The “normal” American family: two parents, both of whom
probably work 9-5, five days a week; two children; family dinners each night;
weekends together; maybe throw in a few extracurricular activities to make it
My “normal” dairy farm family: Daddy is a dairy farmer,
working 4:30 a.m. till at least 6:30 p.m., seven days a week; Mommy works a
full 40-hour work week away from home; baby spends his days with grandma; we’re
lucky if we get one family meal a week and one afternoon with no work to do;
throw in showing dairy cows all summer for a little variety.
I realize I’m not going to get sympathy from most parents
out there, and I’m not looking for it. But I do hope my words at least open the
eyes of others to what family life looks like at my house.
Growing up in a dairy-farming family, I never thought what
we endured was out of the norm. As I’ve grown and spent time with friends and
their families, I see that the home lives of farming families can be quite
When my parents owned their own farm, my dad was long gone
before my siblings and I got up in the morning. Before we were school age, we
basically lived in the barn in a playpen while mom and dad did the chores.
When we were older and in school, Mom got a full-time job
off the farm. Most days, Mom was still working when we got home from school, so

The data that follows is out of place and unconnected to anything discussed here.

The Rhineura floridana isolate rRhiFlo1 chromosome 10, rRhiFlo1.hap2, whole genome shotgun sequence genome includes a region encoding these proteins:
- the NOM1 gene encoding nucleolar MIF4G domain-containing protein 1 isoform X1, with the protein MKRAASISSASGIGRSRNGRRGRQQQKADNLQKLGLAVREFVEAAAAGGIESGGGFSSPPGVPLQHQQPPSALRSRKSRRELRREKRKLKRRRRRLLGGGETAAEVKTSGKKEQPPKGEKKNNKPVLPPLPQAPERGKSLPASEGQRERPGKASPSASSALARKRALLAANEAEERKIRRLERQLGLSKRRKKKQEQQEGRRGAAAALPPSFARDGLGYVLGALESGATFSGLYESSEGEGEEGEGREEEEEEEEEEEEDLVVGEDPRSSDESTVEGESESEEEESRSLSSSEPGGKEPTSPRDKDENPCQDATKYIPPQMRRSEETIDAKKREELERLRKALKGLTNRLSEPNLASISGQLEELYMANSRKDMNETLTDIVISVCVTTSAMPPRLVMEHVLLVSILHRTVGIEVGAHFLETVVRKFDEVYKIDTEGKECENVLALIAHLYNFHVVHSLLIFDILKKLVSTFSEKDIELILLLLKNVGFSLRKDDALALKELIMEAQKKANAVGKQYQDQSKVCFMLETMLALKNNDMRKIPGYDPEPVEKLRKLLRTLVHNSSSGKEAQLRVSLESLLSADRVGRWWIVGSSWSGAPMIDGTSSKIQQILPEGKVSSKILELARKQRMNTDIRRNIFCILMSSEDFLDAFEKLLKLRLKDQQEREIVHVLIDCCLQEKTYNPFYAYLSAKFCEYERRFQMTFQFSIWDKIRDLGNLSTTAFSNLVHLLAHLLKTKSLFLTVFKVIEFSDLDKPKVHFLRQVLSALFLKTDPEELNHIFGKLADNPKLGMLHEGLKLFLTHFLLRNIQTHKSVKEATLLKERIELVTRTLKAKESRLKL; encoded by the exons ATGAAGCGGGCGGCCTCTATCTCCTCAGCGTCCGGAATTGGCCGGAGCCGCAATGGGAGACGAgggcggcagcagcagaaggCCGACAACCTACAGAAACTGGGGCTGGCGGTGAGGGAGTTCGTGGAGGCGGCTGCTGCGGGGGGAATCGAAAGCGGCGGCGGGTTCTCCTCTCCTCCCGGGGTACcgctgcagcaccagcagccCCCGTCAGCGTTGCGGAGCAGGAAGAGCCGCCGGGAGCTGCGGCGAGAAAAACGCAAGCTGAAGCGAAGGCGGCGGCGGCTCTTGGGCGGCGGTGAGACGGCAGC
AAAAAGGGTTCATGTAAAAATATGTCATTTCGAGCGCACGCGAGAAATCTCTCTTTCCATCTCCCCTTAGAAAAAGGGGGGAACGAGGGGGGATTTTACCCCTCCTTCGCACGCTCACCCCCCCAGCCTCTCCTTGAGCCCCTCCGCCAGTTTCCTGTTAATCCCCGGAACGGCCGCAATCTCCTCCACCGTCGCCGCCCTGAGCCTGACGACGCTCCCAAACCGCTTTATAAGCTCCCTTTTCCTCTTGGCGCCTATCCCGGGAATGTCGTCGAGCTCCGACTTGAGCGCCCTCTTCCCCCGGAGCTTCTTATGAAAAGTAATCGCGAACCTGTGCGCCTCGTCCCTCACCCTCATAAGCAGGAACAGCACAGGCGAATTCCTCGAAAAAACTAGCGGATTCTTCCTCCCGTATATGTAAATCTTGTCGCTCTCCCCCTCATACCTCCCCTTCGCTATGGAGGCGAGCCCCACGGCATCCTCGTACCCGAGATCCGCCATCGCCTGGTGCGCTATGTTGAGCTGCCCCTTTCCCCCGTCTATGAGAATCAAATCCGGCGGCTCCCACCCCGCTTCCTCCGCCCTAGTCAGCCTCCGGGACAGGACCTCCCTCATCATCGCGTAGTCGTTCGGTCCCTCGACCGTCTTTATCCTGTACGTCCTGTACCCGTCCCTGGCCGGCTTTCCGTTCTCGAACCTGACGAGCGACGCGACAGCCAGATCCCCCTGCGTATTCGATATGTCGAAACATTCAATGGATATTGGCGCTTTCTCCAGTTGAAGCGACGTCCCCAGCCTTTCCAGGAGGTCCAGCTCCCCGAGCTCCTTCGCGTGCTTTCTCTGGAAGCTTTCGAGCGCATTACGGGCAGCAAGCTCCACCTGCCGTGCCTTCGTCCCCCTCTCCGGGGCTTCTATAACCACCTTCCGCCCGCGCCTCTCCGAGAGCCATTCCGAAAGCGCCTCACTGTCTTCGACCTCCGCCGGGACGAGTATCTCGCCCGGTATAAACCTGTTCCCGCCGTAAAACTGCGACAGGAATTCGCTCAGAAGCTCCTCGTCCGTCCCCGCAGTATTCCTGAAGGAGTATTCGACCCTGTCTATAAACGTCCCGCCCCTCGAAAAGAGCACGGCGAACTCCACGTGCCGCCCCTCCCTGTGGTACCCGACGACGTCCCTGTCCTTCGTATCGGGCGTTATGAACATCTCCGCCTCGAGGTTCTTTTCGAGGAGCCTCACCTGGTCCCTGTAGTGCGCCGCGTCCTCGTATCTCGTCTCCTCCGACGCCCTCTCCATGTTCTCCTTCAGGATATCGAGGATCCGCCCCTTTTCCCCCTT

my siblings and I changed out of school clothes, into barn clothes, and walked
through the field from our house to the barn.
My sister and I helped feed calves and heifers, and we all
had to take care of our show calves and pigs. When we were old enough, we had
to help milk too.
After all the chores were done, we’d had back to the house,
usually around 7 p.m., for dinner, which was typically something along the lines
of hot dogs and mac n’ cheese – fast and easy. Homework had to be done, baths
taken, and we needed to be in bed at a decent hour.
Weekends were more hectic, with all of us working on the
farm all day. If we got lucky and it rained, the milk house always needed a
While that schedule didn’t leave much time for family
interaction, I don’t even have the faintest memory of not enjoying what we were
doing. My parents always ensured that we were together in everything we did.
They made time for church on Sunday, followed by a family, sit-down meal. And I
do remember that Friday night was reserved for TGIF TV – Family Matters,
Roseanne, Full House, Step by Step, Boy Meets World.
Today, my life hasn’t changed all that much.
My husband works full time on his father’s dairy farm, and I
work full-time for Lancaster Farming.
This time of year, my husband is spending most evenings
harvesting crops and I’m walking show heifers, which equate to not seeing each
When the weekend rolls around, neither of us have the
energy, nor the time, to undertake big family outings. Unless crops have to be
done, my husband does work a little less on the farm so that we can have some
family time – usually spent playing with our son.
Lord only knows how our lives are going to evolve and change
over the next few years, but we enjoy our hard farm life and wouldn’t trade it
for the world.
~ Jessica Rose Spangler, market editor